Study: Virtual Boxes Aren't Locked Up Tight Enough

Virtualization has come to be the hot pick for consolidating and cutting hardware costs. All those machines within machines raise questions about the safety of what's inside, though, and according to a recent study, some are seriously lacking in good answers.

The analysts at Gartner have been pondering virtualization lately, with particular emphasis on how migration affects security. According to their research, that effect is considerable: They estimate that some sixty percent of virtual servers are less secure than the original boxes.

How could such a situation arise? Several ways, it turns out.

Topping the list is poor planning, though not necessarily the way one would think. Many teams, they say, fall victim to the assumption that "nothing has changed" — the new virtualize machine does exactly what the old one did. However, a well-thought-out security strategy that worked on the old machine doesn't necessarily take into account all the elements introduced by the virtualization environment.

Compounding the lack of pre-planning are the actual vulnerabilities themselves. According to Gartner, the virtualization layer should be treated "as the most critical x86 platform in the enterprise data center," keeping it "as thin as possible, while hardening the configuration to unauthorized changes." They go on to note that "Above all, organizations should not rely on host-based security controls to detect a compromise or protect anything running below it."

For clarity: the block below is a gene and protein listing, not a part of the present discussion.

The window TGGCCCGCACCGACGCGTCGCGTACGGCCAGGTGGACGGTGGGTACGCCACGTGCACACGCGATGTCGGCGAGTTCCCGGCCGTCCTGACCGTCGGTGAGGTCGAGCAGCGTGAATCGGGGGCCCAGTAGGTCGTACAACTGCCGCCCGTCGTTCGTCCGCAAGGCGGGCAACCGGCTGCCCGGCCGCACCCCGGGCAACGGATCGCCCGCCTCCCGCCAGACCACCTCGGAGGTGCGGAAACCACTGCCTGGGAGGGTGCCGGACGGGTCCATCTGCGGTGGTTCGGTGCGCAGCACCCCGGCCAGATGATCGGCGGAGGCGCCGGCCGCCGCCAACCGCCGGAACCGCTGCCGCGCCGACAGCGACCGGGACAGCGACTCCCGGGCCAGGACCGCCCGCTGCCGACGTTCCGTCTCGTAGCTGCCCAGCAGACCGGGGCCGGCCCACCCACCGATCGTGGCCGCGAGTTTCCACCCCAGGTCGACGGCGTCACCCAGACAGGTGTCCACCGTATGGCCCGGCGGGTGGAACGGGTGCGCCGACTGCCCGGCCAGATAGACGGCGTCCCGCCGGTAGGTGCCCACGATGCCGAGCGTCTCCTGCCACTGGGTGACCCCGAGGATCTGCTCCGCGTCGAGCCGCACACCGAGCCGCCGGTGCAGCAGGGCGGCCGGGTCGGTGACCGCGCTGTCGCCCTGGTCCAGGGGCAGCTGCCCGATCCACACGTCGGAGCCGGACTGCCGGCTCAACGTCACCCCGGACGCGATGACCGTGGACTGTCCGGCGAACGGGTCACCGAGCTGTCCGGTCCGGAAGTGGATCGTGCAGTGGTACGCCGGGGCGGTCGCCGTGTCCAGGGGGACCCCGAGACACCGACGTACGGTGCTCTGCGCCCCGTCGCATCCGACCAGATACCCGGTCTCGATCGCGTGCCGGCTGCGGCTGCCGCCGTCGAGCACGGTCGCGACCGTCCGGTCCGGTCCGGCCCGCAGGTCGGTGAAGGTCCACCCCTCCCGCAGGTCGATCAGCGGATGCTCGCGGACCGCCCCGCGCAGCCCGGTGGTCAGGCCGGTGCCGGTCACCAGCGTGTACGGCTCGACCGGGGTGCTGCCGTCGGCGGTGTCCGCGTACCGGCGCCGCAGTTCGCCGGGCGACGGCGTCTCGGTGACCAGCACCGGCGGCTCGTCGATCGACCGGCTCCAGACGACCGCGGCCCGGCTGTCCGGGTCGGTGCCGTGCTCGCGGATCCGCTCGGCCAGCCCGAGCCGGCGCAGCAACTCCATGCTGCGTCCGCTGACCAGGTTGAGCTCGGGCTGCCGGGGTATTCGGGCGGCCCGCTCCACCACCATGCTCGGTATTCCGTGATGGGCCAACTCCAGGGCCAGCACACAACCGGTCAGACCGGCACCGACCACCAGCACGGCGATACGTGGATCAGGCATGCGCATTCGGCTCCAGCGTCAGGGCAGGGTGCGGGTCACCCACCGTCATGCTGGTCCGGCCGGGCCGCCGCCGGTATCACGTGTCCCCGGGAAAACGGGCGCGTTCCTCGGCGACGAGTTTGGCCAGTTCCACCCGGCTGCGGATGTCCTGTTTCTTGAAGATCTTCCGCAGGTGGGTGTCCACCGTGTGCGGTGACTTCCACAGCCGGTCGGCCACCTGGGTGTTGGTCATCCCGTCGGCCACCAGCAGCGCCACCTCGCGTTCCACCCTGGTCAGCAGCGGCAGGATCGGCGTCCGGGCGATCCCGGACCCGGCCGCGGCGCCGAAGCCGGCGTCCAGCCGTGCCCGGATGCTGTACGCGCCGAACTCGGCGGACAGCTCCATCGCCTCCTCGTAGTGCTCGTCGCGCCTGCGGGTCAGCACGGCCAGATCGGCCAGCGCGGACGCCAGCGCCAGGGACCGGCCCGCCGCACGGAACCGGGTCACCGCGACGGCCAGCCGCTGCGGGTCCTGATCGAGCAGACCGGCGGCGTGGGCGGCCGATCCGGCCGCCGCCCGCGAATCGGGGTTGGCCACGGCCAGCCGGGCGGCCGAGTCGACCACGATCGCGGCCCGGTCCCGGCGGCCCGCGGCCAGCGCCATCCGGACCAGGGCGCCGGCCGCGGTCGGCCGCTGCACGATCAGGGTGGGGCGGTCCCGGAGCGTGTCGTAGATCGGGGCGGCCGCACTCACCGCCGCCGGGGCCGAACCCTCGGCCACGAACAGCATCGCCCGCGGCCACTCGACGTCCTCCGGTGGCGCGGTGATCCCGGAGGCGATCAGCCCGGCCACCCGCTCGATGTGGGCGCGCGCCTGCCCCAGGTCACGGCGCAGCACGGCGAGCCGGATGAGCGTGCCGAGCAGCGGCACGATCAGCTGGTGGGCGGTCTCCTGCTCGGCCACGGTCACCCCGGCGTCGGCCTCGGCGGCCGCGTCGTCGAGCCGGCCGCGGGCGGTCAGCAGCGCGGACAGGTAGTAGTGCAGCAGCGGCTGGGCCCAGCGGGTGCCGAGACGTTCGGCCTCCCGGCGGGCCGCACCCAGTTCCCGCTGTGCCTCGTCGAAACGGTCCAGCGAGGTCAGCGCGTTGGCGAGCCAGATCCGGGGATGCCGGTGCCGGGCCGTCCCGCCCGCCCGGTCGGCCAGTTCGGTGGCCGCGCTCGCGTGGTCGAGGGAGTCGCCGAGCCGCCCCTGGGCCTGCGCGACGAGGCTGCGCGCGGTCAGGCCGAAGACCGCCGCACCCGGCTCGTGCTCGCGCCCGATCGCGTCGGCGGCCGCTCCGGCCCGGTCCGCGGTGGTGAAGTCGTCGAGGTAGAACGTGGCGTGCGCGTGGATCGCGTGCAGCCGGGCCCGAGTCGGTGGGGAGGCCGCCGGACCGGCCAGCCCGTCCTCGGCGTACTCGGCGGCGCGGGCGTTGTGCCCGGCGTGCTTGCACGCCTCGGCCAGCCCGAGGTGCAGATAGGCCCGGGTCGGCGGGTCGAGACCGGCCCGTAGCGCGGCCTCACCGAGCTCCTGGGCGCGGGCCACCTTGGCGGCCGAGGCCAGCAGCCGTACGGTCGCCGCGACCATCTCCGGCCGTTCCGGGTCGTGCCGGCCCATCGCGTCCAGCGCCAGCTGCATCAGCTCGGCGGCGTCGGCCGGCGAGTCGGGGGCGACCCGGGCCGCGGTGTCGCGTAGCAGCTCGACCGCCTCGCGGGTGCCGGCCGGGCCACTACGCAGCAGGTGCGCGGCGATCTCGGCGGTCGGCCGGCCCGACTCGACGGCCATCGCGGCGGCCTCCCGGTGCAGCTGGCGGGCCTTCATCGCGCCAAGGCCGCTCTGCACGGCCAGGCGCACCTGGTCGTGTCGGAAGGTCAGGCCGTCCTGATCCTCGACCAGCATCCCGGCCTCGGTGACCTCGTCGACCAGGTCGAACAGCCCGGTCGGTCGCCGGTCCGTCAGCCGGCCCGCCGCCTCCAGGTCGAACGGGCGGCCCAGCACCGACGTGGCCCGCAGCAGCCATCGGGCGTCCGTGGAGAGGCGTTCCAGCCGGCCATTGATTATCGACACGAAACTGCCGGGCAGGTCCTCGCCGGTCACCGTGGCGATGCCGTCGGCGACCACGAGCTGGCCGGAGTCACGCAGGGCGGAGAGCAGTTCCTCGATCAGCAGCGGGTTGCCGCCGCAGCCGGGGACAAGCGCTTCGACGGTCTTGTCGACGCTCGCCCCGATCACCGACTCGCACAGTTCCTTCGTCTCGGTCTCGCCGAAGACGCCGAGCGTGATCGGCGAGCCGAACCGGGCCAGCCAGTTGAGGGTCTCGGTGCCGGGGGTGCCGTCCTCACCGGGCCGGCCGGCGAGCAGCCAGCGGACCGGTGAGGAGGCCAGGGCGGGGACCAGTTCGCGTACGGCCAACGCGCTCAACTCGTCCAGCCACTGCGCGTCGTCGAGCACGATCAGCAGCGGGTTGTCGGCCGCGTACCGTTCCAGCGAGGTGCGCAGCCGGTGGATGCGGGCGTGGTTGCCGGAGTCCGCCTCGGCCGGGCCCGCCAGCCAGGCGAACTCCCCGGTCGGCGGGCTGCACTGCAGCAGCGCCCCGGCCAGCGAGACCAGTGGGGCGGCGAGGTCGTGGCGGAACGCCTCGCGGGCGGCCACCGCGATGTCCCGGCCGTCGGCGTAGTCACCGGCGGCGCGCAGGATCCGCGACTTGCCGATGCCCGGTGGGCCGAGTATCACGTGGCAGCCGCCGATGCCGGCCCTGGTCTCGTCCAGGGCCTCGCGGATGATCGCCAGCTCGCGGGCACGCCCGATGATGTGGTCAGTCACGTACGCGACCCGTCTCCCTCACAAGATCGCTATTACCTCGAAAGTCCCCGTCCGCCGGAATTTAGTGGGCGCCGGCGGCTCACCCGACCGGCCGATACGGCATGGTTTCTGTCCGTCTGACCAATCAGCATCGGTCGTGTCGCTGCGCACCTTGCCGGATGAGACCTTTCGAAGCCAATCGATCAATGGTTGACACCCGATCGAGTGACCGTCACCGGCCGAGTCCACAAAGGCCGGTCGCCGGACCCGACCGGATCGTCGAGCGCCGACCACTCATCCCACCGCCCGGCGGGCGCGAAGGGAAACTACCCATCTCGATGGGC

Gartner also pointed to issues between separate machines running on the same host as key vulnerabilities, particularly where multiple permission layers are involved. Though the company believes only forty percent of machines are currently secure, they estimate that percentage will reach seventy by 2015.

Image courtesy of John Seb Barber.


Justin Ryan is a Contributing Editor for Linux Journal.

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